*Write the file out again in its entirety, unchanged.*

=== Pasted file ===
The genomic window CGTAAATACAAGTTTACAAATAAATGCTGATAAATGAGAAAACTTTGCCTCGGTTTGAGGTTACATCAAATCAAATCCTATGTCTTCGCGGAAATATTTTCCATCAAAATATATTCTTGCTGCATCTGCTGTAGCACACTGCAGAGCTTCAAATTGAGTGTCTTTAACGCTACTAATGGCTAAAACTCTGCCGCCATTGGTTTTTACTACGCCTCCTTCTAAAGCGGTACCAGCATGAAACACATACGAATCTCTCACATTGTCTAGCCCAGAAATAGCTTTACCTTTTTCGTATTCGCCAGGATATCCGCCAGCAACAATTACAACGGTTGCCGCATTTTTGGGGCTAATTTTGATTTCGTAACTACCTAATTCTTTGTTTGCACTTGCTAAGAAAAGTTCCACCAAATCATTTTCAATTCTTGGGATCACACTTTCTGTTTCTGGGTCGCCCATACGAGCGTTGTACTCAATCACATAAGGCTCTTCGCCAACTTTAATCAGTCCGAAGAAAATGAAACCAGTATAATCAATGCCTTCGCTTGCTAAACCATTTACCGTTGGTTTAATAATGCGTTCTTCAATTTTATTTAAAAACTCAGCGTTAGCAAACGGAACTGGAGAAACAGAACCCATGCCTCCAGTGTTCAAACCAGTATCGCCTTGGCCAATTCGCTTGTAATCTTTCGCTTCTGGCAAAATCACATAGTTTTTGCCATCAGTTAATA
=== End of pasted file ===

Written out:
The genomic window CGTAAATACAAGTTTACAAATAAATGCTGATAAATGAGAAAACTTTGCCTCGGTTTGAGGTTACATCAAATCAAATCCTATGTCTTCGCGGAAATATTTTCCATCAAAATATATTCTTGCTGCATCTGCTGTAGCACACTGCAGAGCTTCAAATTGAGTGTCTTTAACGCTACTAATGGCTAAAACTCTGCCGCCATTGGTTTTTACTACGCCTCCTTCTAAAGCGGTACCAGCATGAAACACATACGAATCTCTCACATTGTCTAGCCCAGAAATAGCTTTACCTTTTTCGTATTCGCCAGGATATCCGCCAGCAACAATTACAACGGTTGCCGCATTTTTGGGGCTAATTTTGATTTCGTAACTACCTAATTCTTTGTTTGCACTTGCTAAGAAAAGTTCCACCAAATCATTTTCAATTCTTGGGATCACACTTTCTGTTTCTGGGTCGCCCATACGAGCGTTGTACTCAATCACATAAGGCTCTTCGCCAACTTTAATCAGTCCGAAGAAAATGAAACCAGTATAATCAATGCCTTCGCTTGCTAAACCATTTACCGTTGGTTTAATAATGCGTTCTTCAATTTTATTTAAAAACTCAGCGTTAGCAAACGGAACTGGAGAAACAGAACCCATGCCTCCAGTGTTCAAACCAGTATCGCCTTGGCCAATTCGCTTGTAATCTTTCGCTTCTGGCAAAATCACATAGTTTTTGCCATCAGTTAATA